• Loss of consciousness

  • Any reported symptoms that seem to be worsening

"If your child has had a head injury, please be seen at the nearest Children's Emergency Center where we can evaluate for concussion symptoms and rule out more serious head injuries,” said Brian Gilligan, MD, medical director of Pediatric Emergency Medicine for Wolfson Children’s Hospital. “Our goal is to ensure the health of your child through careful evaluation and, when needed, observation in the ER, occasional head imaging and hospitalization. The health of your child is our priority."

Addressing concussions at home

"When someone has a concussion, one of the first things we recommend is for the person to 'quiet down' the eyes," Sefcik said. "The eyes and brain work together. Kids are on their phones all the time and their eyes are continuously moving and working, and that is stimulating the brain."

If your child has a concussion and is scrolling through social media while resting on the couch, but doesn't seem to be getting any better, make sure to limit screen time.

"We don't want their eyes to work too hard because then the brain will work instead of rest," Sefcik said.

While concussions are serious, most kids and teens bounce back from them just fine.

"A concussion is a common injury in sports today," Sefcik said. "Typically, a player will recover from a first-time concussion in approximately seven to 10 days, if he or she is removed from play and follows a proper recovery plan."

When is it safe to get back on the field? After receiving medical clearance from the treating physician and all symptoms are gone. Kids need to be reintroduced to their activities gradually.

Concussion prevention

If your child is participating in sports, make sure he or she:

  • Knows how concussions happen and when to tell an adult if he or she has been injured.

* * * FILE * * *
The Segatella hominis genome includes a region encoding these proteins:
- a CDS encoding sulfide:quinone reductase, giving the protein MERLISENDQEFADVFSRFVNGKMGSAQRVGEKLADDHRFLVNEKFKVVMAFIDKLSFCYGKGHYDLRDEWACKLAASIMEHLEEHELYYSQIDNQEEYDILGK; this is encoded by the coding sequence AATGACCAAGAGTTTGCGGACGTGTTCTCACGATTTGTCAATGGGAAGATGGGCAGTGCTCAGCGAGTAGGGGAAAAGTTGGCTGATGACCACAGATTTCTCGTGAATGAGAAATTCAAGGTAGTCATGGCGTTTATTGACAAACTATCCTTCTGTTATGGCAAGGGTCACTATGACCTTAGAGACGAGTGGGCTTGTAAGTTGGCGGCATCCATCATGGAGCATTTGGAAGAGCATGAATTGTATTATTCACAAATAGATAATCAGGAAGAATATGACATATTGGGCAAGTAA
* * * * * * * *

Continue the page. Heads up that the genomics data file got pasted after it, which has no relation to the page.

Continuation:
• Plays on a team with safety protocols in place and a coach/organization trained in concussion-specific protocols.

  • Follows the rules for safety and understands why those rules exist.

  • Always practices good sportsmanship and watches out for other players and teammates.

  • Incorporates neck-strengthening exercises into his or her routine.

  • Wears a properly fitting helmet if appropriate for the sport, but remembers no helmet is concussion-proof.

  • Avoids hits to the head and uses proper techniques when the head is involved in play (such as headers in soccer).

  • Wears appropriate safety equipment for all practices and games.

"All it takes is injuring your brain one time and you can have long-term consequences," Sefcik said. "Protect your brain and make sure to get appropriate medical advice."

Don't let a concussion knock your child out of the game

If your child suffered a head injury and is experiencing symptoms, take him or her to the nearest Children's Emergency Center immediately. To learn more about youth sports injury awareness, advocacy and prevention in Florida, visit jaxsmp.com or contact the Jacksonville Sports Medicine Program at 904.202.4332.

Find the nearest Wolfson Children's Emergency Center